Printed copies of my speech will be ready shortly. They are on their way over. It is hard to believe that it has been 607 days since the first case of Covid-19 was detected in Ireland. Little did we know what was ahead of us - a pandemic that upended our lives and changed the way we lived, worked and socialised. This disease has shattered lives. It has taken well over 5,000 of our loved ones from us. It has caused great fear, frustration and disruption.
In healthcare, it has taken a very deep toll. Our healthcare workers have made great sacrifices. Many are tired and depleted. Many became sick themselves or provided care to their colleagues. Many more people are waiting for non-Covid healthcare. At the same time, our healthcare workers have been incredible. There has been record investment and funding for new developments and our healthcare workers have turned this investment and funding into record numbers of new beds and staff during the pandemic.
The vaccine roll-out has been a success. More than 7.4 million doses have been administered since the programme began in December last year. Around 90% of the eligible population are now fully vaccinated. Ireland has a vaccination rate that is among the highest in Europe. Our vaccine roll-out has proven what our health service can do when we all work together. There is greater confidence in what our health service can achieve. As I travelled around the country visiting testing centres and vaccine centres in recent months, the pride that healthcare workers have in our health service was clear and palpable. We can build on this positivity as we face into winter and the task of tackling waiting lists.
The pandemic also shone a light on issues that have blighted our health service for far too long, including a dearth of critical care or ICU bed capacity and a poorly resourced public health infrastructure. Before Covid arrived here, we had just 255 critical care beds. We invested €55 million in that this year and will have 321 permanently funded beds by the end of this year, or very early next year. That represents an increase of approximately 25%. We are going to add more beds next year, resulting in a 33% increase in permanent capacity between the start of the pandemic and the end of next year. Are more ICU beds needed? They absolutely are. I have brought a plan to Cabinet outlining further plans to significantly increase capacity.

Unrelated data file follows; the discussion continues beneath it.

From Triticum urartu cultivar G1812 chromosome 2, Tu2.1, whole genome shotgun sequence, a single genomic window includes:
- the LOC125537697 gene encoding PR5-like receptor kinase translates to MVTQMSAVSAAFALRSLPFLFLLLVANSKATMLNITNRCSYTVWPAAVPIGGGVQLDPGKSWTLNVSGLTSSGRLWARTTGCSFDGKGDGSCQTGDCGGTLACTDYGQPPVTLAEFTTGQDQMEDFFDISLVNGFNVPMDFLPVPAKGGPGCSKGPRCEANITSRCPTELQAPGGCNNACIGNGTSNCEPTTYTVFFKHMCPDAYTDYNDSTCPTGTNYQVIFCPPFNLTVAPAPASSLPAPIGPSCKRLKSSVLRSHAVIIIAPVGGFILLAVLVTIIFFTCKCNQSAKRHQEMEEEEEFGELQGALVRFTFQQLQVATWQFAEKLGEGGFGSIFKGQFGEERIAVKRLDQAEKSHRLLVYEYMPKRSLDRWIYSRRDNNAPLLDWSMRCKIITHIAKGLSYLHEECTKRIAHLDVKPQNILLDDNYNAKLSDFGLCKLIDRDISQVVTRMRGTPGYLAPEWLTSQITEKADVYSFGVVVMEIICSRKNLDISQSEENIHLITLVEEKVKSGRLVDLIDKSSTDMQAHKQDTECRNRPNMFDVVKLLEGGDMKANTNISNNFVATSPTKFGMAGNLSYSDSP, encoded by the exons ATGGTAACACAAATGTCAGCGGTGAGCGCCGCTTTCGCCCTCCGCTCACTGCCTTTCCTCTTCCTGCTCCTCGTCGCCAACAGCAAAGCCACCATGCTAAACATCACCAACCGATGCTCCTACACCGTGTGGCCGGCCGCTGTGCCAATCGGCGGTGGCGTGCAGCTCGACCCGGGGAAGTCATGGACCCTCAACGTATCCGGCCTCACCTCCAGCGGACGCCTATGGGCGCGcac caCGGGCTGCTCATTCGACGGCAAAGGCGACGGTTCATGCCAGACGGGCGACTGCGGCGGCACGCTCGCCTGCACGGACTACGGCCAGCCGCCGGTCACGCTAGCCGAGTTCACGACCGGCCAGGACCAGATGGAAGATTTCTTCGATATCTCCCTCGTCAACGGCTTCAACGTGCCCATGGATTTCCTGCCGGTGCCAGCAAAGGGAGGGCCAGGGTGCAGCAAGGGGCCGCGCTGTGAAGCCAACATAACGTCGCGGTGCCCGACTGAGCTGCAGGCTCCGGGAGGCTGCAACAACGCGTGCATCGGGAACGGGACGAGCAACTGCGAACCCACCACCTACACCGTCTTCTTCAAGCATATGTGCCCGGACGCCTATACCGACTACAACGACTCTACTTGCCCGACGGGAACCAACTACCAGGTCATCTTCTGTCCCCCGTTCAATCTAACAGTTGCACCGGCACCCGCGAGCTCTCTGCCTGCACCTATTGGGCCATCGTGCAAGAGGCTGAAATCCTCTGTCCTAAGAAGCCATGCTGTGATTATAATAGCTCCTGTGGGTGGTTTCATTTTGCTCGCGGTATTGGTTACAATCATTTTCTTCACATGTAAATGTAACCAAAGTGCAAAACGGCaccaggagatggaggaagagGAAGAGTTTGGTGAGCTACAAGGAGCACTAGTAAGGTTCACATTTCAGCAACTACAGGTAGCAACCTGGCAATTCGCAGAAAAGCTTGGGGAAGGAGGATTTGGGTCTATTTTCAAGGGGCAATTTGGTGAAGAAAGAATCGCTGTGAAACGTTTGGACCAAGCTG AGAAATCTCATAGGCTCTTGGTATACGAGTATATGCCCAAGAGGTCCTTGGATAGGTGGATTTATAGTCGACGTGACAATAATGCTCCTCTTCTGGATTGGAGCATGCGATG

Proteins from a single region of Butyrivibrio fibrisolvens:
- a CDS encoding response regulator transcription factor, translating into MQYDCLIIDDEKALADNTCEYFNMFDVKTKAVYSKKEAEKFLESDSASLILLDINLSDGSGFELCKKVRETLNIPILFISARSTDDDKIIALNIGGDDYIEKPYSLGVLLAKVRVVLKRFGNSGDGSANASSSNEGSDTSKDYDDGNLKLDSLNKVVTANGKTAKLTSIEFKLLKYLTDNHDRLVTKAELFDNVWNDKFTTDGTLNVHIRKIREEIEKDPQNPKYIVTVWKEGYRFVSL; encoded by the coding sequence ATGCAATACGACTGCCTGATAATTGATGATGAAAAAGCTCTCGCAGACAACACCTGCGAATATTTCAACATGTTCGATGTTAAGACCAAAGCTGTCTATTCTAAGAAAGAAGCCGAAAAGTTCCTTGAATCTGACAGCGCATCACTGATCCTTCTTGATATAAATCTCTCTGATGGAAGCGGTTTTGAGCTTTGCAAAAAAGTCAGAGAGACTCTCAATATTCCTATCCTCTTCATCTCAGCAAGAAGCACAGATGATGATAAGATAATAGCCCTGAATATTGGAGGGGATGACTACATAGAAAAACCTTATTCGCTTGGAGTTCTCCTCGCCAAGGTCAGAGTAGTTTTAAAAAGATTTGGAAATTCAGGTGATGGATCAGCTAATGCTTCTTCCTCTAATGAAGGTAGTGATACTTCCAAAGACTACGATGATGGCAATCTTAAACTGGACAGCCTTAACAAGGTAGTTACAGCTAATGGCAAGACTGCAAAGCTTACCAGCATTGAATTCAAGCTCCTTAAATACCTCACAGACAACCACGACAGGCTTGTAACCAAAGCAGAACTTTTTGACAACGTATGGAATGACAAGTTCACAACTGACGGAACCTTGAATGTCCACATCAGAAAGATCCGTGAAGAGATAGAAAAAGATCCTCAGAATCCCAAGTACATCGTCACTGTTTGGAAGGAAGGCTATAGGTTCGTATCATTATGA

Our public health teams were significantly under-resourced when this pandemic hit. Public health doctors were not given the recognition they deserved and were the only medical specialists who could not progress to consultant status. This impacted our ability to recruit and retain candidates. This dispute had been going on for decades. The Government resolved it by reaching an agreement with the Irish Medical Organisation. I was delighted to see advertisements for these consultant posts appearing in recent weeks.
Last year, I committed to a significant investment in public health when I announced plans to double the workforce by recruiting an additional 255 permanent staff at an annual cost of over €17 million. In a highly competitive employment market, created by the pandemic, I am very pleased to share that the HSE has filled 196 of these roles to date, increasing staffing levels in our public health system from 254 to more than 450 employees. I know everyone here will welcome that.
Like many countries, we have deployed a wide array of measures to battle Covid-19 over the past 18 months, including masks, social distancing, local restrictions, travel restrictions, testing, contact tracing, guidance on improved ventilation and more. We are still deploying some measures like mask-wearing but lockdowns, which sometimes, unfortunately, involve the cessation of non-urgent healthcare, are not a long-term sustainable solution. Fortunately, safe and effective vaccines were developed in record time. These vaccines are key to turning Covid-19 into an endemic but controlled communicable disease. Only one human disease, smallpox, has been completely eradicated. Others, such as the flu, measles and cholera, slowly became endemic. Since the vaccines are remarkably effective in preventing serious disease and death, they can serve as our conduit for control. Many experts believe that the harm from endemic Covid may ultimately fall somewhere between that of flu and other coronaviruses that cause the common cold but, as we all know, the world is not even close to that point yet.